Black skateboarders mourn Tyre Nichols as one of their own

USA News

In one Memphis park, Quintin “Rico” Fields saw it often: Skaters donning headphones and pushing off on a board, losing themselves in the rhythm of long glides and quick jumps.

“You’re leaving the world behind … You’re just getting away from stuff,” said Fields, who has long found a community among the bowls and rails of Memphis skateboarders. 

Tyre Nichols, 29, was a member of that community too. Friends said he was a “free spirit” who reveled in a sport often intertwined with music and art.

That ended when Nichols died Jan. 10 after what police first called “a confrontation” following a traffic stop. This week, local prosecutors charged five Memphis officers with second-degree murder and other crimes in connection with his death. 

This photo provided by the Nichols family shows Tyre Nichols, who had a passion for photography and was described by friends as joyful and lovable. Nichols was just minutes from his home in Memphis, Tenn., on Jan. 7, 2023, when he was pulled over by police and fatally beaten. Five Memphis police officers have since been charged with second-degree murder and other offenses. (Courtesy of the Nichols family via AP)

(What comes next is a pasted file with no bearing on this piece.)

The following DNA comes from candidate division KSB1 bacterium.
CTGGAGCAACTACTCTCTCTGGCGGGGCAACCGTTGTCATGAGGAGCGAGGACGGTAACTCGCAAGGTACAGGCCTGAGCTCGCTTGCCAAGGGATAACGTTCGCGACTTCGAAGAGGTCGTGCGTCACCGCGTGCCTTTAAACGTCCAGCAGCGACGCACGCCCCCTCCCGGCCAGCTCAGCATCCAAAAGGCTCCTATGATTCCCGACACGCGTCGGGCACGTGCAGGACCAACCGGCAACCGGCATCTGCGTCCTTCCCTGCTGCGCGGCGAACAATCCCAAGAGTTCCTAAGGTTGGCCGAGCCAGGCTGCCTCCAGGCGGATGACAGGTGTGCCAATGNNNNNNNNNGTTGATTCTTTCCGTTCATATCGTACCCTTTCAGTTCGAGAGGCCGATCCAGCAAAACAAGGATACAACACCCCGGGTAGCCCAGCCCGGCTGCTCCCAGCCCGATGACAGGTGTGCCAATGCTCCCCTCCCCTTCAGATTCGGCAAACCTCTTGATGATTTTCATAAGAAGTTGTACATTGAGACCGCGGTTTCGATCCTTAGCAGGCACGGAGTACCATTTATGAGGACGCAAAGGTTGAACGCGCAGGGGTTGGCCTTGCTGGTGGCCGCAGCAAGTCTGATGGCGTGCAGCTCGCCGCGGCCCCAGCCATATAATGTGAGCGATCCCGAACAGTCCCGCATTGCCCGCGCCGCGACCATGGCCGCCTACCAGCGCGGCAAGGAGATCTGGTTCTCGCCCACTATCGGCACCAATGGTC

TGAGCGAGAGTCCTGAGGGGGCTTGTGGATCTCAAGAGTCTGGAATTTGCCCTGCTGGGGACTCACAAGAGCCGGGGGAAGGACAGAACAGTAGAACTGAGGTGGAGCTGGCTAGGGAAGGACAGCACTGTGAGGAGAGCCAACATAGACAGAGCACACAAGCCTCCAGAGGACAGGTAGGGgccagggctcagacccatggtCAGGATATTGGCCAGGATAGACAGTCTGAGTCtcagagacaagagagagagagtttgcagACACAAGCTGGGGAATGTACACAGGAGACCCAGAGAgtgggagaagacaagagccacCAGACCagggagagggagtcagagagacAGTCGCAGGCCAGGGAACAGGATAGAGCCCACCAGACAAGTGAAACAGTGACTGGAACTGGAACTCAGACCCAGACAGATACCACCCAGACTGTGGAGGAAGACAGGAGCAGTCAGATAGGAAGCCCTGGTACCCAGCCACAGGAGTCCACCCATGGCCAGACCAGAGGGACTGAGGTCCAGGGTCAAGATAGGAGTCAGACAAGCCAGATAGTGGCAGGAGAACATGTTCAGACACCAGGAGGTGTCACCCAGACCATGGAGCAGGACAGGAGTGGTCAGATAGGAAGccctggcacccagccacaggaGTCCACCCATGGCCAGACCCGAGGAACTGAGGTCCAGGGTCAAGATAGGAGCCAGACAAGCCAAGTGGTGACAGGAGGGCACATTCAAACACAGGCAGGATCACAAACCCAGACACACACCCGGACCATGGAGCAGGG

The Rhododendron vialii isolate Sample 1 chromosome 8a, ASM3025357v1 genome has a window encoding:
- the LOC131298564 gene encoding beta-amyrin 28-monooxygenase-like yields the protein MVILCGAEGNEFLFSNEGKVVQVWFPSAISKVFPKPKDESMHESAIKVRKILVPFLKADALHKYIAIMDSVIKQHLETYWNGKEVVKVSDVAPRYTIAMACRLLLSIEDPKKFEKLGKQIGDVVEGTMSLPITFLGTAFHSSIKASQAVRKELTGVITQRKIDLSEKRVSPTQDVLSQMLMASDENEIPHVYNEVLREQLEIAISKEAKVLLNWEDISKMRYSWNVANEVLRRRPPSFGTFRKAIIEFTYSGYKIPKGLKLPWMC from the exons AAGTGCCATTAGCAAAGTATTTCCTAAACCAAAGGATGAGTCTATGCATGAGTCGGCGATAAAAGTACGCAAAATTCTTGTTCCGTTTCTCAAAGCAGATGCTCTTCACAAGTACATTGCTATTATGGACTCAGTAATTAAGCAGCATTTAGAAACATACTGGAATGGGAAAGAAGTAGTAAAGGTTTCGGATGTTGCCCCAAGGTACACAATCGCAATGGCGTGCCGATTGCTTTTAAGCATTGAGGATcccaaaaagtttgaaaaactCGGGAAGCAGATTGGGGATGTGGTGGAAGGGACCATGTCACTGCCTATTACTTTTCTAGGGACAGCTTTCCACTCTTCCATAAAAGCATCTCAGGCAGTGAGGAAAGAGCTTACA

In recent days, skateboarding communities in Memphis and beyond have held tributes and expressed solidarity with Nichols and his family — including many celebrating the joy that skating brought to his life, even amid his tragic death. 

Latosha Stone, widely recognized as the first Black woman to own a skateboard company when she founded Proper Gnar in 2012, said it was heartening to see videos of Nichols’ love of the sport in the midst of Friday’s release of police video.

“It was just nice to see something positive instead of negative and to be able to remember him in a good light,” said Stone, 35, of Greenville, Ohio.

A video of Nichols skating was recently reposted on social media by his family’s lawyer, civil rights attorney Ben Crump. That drew further attention to Nichols U.S. skateboarding figures and communities.

Jordan Thrower, 30, a Black skateboard business owner from San Diego, learned of Tyre before the incident because someone recently had posted on Instagram videos of Tyre skateboarding.

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